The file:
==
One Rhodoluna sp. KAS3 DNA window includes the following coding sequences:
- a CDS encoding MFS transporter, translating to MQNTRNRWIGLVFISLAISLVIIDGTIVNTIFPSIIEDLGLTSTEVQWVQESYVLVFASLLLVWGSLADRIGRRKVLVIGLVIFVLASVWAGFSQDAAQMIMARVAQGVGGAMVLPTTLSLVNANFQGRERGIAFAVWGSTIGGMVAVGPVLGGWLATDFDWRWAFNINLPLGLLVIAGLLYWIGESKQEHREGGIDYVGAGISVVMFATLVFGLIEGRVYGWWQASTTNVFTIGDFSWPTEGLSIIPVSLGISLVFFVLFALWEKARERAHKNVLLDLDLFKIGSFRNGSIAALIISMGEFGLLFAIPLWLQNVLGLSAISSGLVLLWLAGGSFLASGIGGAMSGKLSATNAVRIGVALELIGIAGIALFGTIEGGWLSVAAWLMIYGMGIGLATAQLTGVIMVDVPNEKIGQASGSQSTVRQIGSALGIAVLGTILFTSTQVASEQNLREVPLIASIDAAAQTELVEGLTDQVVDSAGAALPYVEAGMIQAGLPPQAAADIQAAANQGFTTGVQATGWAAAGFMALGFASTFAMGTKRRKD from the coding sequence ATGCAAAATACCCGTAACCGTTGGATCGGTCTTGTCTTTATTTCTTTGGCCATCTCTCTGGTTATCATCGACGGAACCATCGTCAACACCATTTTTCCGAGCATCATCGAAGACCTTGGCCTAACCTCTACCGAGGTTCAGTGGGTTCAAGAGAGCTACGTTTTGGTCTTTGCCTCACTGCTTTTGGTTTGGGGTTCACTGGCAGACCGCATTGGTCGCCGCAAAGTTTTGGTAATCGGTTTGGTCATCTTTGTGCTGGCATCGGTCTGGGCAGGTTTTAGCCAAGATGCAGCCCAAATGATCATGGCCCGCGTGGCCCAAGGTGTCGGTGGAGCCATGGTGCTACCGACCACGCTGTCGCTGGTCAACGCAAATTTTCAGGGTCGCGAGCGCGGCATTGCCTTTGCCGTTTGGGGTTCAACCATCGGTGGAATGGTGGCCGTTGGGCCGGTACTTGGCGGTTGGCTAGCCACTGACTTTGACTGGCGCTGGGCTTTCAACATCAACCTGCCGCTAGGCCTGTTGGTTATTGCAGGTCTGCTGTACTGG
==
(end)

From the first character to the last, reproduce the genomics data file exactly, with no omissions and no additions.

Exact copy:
One Rhodoluna sp. KAS3 DNA window includes the following coding sequences:
- a CDS encoding MFS transporter, translating to MQNTRNRWIGLVFISLAISLVIIDGTIVNTIFPSIIEDLGLTSTEVQWVQESYVLVFASLLLVWGSLADRIGRRKVLVIGLVIFVLASVWAGFSQDAAQMIMARVAQGVGGAMVLPTTLSLVNANFQGRERGIAFAVWGSTIGGMVAVGPVLGGWLATDFDWRWAFNINLPLGLLVIAGLLYWIGESKQEHREGGIDYVGAGISVVMFATLVFGLIEGRVYGWWQASTTNVFTIGDFSWPTEGLSIIPVSLGISLVFFVLFALWEKARERAHKNVLLDLDLFKIGSFRNGSIAALIISMGEFGLLFAIPLWLQNVLGLSAISSGLVLLWLAGGSFLASGIGGAMSGKLSATNAVRIGVALELIGIAGIALFGTIEGGWLSVAAWLMIYGMGIGLATAQLTGVIMVDVPNEKIGQASGSQSTVRQIGSALGIAVLGTILFTSTQVASEQNLREVPLIASIDAAAQTELVEGLTDQVVDSAGAALPYVEAGMIQAGLPPQAAADIQAAANQGFTTGVQATGWAAAGFMALGFASTFAMGTKRRKD from the coding sequence ATGCAAAATACCCGTAACCGTTGGATCGGTCTTGTCTTTATTTCTTTGGCCATCTCTCTGGTTATCATCGACGGAACCATCGTCAACACCATTTTTCCGAGCATCATCGAAGACCTTGGCCTAACCTCTACCGAGGTTCAGTGGGTTCAAGAGAGCTACGTTTTGGTCTTTGCCTCACTGCTTTTGGTTTGGGGTTCACTGGCAGACCGCATTGGTCGCCGCAAAGTTTTGGTAATCGGTTTGGTCATCTTTGTGCTGGCATCGGTCTGGGCAGGTTTTAGCCAAGATGCAGCCCAAATGATCATGGCCCGCGTGGCCCAAGGTGTCGGTGGAGCCATGGTGCTACCGACCACGCTGTCGCTGGTCAACGCAAATTTTCAGGGTCGCGAGCGCGGCATTGCCTTTGCCGTTTGGGGTTCAACCATCGGTGGAATGGTGGCCGTTGGGCCGGTACTTGGCGGTTGGCTAGCCACTGACTTTGACTGGCGCTGGGCTTTCAACATCAACCTGCCGCTAGGCCTGTTGGTTATTGCAGGTCTGCTGTACTGG